Alligator River National Wildlife Refuge – Go hiking or geocaching or take a guided tour at this national wildlife refuge, home to a variety of wildlife including great blue herons, white-tailed deer, otters and black bears.
Buckridge Coastal Reserve – The largest of North Carolina’s ten Coastal Reserves, the Buckridge site is situated between Alligator River and Pocosin Lakes National Wildlife Refuges. The reserve is part of the East Dismal Swamp, a wetlands complex that encompasses more than 320,000 acres in Dare, Tyrrell, and Washington counties. The majority of the site contains non-riverine swamp forest, peatland Atlantic white cedar forest, and pond pine woodlands.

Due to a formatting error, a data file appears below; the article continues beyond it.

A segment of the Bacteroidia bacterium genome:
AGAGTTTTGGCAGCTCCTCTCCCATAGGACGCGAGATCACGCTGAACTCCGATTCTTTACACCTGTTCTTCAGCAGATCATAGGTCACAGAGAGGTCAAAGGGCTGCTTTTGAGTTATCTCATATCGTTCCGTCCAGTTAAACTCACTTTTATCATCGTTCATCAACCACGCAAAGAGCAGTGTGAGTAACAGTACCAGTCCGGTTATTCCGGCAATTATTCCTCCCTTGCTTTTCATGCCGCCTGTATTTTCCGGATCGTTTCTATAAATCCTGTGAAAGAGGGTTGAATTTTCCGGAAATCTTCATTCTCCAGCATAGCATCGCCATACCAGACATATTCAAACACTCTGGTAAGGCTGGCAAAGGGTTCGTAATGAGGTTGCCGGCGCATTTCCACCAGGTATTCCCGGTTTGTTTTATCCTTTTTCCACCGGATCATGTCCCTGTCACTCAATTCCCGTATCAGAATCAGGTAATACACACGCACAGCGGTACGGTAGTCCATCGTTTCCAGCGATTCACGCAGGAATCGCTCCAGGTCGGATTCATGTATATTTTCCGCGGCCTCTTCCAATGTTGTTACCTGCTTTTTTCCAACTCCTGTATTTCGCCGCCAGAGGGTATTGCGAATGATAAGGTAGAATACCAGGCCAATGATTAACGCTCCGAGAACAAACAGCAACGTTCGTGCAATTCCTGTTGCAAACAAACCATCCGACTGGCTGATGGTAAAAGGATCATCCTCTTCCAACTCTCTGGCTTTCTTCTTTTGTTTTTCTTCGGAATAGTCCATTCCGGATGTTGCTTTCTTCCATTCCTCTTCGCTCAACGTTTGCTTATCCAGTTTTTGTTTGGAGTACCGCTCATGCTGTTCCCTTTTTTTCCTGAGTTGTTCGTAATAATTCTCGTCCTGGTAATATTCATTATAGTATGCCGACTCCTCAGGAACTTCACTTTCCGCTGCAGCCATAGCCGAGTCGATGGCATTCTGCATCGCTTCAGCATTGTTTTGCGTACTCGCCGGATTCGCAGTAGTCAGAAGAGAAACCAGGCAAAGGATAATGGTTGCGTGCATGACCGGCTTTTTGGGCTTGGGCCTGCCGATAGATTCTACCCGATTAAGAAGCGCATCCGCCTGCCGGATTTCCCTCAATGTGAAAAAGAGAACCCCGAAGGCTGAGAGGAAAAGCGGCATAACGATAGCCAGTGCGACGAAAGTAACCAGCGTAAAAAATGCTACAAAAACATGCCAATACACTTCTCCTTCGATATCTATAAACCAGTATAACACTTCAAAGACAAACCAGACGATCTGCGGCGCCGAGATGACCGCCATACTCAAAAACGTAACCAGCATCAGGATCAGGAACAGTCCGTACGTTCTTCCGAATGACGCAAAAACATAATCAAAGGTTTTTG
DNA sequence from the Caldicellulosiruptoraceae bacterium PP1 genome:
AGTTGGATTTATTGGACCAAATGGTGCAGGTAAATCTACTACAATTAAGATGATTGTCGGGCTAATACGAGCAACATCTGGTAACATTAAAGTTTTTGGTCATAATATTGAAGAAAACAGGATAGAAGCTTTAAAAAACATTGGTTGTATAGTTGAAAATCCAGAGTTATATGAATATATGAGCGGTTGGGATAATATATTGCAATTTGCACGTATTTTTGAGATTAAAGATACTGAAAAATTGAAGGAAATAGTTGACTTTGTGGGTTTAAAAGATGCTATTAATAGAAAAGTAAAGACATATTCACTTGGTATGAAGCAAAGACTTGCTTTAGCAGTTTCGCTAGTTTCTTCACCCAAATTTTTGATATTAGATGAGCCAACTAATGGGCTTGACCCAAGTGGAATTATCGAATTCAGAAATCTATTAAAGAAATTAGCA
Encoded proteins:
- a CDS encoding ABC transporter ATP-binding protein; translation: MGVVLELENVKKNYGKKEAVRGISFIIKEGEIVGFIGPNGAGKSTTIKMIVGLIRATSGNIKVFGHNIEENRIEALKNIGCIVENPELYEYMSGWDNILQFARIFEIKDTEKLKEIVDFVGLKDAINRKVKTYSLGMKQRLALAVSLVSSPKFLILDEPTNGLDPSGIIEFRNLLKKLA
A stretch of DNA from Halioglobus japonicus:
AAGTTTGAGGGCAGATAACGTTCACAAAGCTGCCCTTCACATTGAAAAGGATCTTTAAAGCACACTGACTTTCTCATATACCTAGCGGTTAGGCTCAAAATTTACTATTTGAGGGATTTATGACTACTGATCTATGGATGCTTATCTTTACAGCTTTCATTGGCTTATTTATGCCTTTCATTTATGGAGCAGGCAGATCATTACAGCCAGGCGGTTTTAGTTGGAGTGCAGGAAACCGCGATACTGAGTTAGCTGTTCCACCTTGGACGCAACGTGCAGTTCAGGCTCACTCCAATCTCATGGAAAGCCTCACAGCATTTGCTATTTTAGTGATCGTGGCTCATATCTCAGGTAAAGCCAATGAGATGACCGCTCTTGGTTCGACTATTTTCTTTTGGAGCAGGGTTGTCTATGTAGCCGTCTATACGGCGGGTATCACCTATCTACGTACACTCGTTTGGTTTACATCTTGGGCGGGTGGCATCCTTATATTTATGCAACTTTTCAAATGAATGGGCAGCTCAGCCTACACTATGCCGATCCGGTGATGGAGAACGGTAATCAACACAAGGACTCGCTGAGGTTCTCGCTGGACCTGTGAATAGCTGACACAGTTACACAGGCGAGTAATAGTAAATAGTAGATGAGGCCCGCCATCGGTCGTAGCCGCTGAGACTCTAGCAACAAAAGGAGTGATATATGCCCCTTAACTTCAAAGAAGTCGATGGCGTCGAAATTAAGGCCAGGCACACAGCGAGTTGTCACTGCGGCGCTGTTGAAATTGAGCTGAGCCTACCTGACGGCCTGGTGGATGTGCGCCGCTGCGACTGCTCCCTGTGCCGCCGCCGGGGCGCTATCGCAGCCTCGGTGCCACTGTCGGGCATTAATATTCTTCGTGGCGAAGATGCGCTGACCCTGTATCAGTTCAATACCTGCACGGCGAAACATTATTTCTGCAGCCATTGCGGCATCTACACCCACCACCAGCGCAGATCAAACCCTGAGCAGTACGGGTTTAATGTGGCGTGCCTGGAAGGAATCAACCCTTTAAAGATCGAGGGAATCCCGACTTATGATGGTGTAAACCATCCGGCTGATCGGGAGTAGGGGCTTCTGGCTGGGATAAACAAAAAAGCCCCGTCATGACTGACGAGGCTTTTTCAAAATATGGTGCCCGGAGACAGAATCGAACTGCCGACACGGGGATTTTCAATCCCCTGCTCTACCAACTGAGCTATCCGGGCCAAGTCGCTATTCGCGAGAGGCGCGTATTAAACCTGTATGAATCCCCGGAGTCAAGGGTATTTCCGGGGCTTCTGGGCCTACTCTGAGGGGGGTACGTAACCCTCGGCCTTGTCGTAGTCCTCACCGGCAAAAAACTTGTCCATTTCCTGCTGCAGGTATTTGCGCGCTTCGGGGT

*Pettigrew State Park - Pettigrew State Park is a jumping off point for exploring 16,000-acre Lake Phelps and its surrounding landscape by land or water.
*Somerset Place - The prototypical Antebellum plantation, and of the state's largest before the Civil War. It’s also a popular and beautiful wedding venue.
Port O’Plymouth Museum – Interpreting Plymouth’s Civil War history, the museum includes a fully operable, to-scale replica of the CSS Albemarle.
Davenport Homestead - Take a trip to Creswell's Davenport Homestead and see what everyday life was like over 200 years ago. Built around 1790, the property is the oldest surviving homestead open to the public in the region.